Thursday, 4:30 PM
Patrick to create state volunteer corps
By Globe Staff
Governor Deval Patrick announced today the creation of a state service corps with a goal of building a network of up to 1,000 volunteers over the next five years to provide community service in cities and towns across Massachusetts.
With echoes of President John F. Kennedy's Peace Corps, the Commonwealth Corps would require members to dedicate at least one year of service to a nonprofit organization, civic initiative, or public entity. Corps members would be at least 18 years or older and range from high school-age students, to mid-career workers, to retirees.
"The mission of Commonwealth Corps is to draw together people of all ages and backgrounds to help meet human need and rebuild communities across Massachusetts," Patrick said in a statement. "By mentoring, staffing after school programs or shelters, helping to clean up parks and neighborhoods, members can help transform communities and inspire others to take action to promote the common good."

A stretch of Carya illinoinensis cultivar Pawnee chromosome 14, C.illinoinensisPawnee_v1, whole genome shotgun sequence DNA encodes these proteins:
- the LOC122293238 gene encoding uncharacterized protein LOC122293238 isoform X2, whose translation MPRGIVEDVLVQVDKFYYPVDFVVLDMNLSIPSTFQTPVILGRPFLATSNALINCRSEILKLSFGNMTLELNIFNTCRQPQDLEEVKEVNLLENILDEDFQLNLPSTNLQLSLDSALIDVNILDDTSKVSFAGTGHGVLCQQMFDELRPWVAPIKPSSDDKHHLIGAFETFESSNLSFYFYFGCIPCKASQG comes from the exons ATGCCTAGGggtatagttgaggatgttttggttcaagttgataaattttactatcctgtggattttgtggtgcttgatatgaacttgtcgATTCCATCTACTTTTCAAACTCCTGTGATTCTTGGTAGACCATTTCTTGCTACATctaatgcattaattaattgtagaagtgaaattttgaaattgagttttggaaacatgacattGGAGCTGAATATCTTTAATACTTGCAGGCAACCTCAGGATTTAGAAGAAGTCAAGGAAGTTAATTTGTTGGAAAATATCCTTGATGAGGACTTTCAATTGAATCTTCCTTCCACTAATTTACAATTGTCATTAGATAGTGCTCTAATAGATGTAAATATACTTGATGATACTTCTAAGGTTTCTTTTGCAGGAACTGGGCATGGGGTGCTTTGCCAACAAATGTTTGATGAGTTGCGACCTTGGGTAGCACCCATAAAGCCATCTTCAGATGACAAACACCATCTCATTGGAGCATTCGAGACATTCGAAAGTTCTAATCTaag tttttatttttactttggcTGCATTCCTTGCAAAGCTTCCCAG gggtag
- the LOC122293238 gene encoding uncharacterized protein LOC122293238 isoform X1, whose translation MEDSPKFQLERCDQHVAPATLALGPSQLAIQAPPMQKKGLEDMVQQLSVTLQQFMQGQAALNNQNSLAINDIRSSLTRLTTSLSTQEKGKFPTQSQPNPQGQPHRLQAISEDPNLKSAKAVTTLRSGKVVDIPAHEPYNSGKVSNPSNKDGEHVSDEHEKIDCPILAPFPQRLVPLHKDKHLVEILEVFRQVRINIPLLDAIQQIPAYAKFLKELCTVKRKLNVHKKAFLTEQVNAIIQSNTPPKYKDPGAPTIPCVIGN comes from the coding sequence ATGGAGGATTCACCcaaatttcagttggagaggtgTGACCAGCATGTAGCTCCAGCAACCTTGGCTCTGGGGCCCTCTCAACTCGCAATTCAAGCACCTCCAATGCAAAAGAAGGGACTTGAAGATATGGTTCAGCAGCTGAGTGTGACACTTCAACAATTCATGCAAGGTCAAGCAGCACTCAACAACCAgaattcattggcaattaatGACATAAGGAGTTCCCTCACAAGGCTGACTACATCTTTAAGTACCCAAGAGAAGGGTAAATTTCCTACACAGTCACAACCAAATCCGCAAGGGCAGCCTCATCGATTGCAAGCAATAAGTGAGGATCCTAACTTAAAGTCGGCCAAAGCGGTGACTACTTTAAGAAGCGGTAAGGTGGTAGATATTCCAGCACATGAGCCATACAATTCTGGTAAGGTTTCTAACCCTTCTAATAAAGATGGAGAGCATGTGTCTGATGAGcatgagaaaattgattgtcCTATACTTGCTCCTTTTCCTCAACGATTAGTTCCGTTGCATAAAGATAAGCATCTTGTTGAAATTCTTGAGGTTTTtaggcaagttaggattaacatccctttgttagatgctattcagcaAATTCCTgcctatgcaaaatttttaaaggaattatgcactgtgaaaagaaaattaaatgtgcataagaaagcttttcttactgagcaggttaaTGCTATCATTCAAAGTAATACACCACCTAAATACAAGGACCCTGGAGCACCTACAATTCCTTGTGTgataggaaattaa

Patrick, whose campaign placed a heavy emphasis on civic engagement, said he would file legislation to create the volunteer corps, building on work done by Democratic state Senator Marc Pacheco of Taunton.
"Throughout the state, volunteers work tirelessly to meet educational, environmental, public safety, and human service needs in the state," said Pacheco in a statement. "But there is so much more that we could be doing. I commend the Governor for taking the initiative to strengthen citizen service throughout the Commonwealth."
In its first year, the Commonwealth Corps would involve 250 people, with a goal of expanding to 1,000 members over the next five years, according to a release issued by the Patrick administration. The Massachusetts Service Alliance would be designated as the administrator of the Commonwealth Corps.
The legislation would also create the Commonwealth Student Corps, a pilot program designed to expand service opportunities for students. The initiative would be initially administered by three public colleges or universities and seek to connect students with service opportunities in their areas of study.
Patrick's plan would also expand the State Employee Responding as Volunteers, under which state employees who have worked for at least three months are eligible to volunteer for one day of service per month as tutors.